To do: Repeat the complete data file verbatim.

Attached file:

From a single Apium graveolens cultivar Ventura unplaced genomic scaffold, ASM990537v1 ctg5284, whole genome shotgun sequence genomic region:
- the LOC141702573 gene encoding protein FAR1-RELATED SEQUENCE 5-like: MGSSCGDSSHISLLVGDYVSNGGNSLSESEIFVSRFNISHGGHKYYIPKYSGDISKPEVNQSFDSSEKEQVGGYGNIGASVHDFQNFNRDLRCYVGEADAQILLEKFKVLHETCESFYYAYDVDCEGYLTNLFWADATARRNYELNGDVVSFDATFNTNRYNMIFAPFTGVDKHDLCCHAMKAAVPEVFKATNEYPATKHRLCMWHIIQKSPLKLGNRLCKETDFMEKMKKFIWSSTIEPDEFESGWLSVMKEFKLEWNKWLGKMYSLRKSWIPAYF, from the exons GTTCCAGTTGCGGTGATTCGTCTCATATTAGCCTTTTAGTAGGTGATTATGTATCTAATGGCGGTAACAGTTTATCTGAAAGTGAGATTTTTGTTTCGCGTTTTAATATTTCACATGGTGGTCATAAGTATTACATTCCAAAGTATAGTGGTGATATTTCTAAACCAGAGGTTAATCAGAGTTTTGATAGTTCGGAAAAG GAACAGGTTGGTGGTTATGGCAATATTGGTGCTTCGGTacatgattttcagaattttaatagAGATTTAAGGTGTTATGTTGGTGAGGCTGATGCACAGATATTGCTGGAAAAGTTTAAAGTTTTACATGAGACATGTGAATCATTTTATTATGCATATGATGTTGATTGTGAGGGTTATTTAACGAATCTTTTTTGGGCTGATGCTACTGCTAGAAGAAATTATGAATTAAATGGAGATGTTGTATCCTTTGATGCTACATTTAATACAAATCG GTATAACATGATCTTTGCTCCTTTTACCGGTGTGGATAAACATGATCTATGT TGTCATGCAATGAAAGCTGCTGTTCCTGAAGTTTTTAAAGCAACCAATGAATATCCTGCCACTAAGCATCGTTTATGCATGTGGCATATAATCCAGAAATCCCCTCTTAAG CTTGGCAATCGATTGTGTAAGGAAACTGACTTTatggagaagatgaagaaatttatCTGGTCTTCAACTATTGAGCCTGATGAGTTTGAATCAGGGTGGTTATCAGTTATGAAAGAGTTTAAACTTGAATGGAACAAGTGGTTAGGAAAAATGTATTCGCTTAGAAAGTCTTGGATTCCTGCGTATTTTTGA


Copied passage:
From a single Apium graveolens cultivar Ventura unplaced genomic scaffold, ASM990537v1 ctg5284, whole genome shotgun sequence genomic region:
- the LOC141702573 gene encoding protein FAR1-RELATED SEQUENCE 5-like: MGSSCGDSSHISLLVGDYVSNGGNSLSESEIFVSRFNISHGGHKYYIPKYSGDISKPEVNQSFDSSEKEQVGGYGNIGASVHDFQNFNRDLRCYVGEADAQILLEKFKVLHETCESFYYAYDVDCEGYLTNLFWADATARRNYELNGDVVSFDATFNTNRYNMIFAPFTGVDKHDLCCHAMKAAVPEVFKATNEYPATKHRLCMWHIIQKSPLKLGNRLCKETDFMEKMKKFIWSSTIEPDEFESGWLSVMKEFKLEWNKWLGKMYSLRKSWIPAYF, from the exons GTTCCAGTTGCGGTGATTCGTCTCATATTAGCCTTTTAGTAGGTGATTATGTATCTAATGGCGGTAACAGTTTATCTGAAAGTGAGATTTTTGTTTCGCGTTTTAATATTTCACATGGTGGTCATAAGTATTACATTCCAAAGTATAGTGGTGATATTTCTAAACCAGAGGTTAATCAGAGTTTTGATAGTTCGGAAAAG GAACAGGTTGGTGGTTATGGCAATATTGGTGCTTCGGTacatgattttcagaattttaatagAGATTTAAGGTGTTATGTTGGTGAGGCTGATGCACAGATATTGCTGGAAAAGTTTAAAGTTTTACATGAGACATGTGAATCATTTTATTATGCATATGATGTTGATTGTGAGGGTTATTTAACGAATCTTTTTTGGGCTGATGCTACTGCTAGAAGAAATTATGAATTAAATGGAGATGTTGTATCCTTTGATGCTACATTTAATACAAATCG GTATAACATGATCTTTGCTCCTTTTACCGGTGTGGATAAACATGATCTATGT TGTCATGCAATGAAAGCTGCTGTTCCTGAAGTTTTTAAAGCAACCAATGAATATCCTGCCACTAAGCATCGTTTATGCATGTGGCATATAATCCAGAAATCCCCTCTTAAG CTTGGCAATCGATTGTGTAAGGAAACTGACTTTatggagaagatgaagaaatttatCTGGTCTTCAACTATTGAGCCTGATGAGTTTGAATCAGGGTGGTTATCAGTTATGAAAGAGTTTAAACTTGAATGGAACAAGTGGTTAGGAAAAATGTATTCGCTTAGAAAGTCTTGGATTCCTGCGTATTTTTGA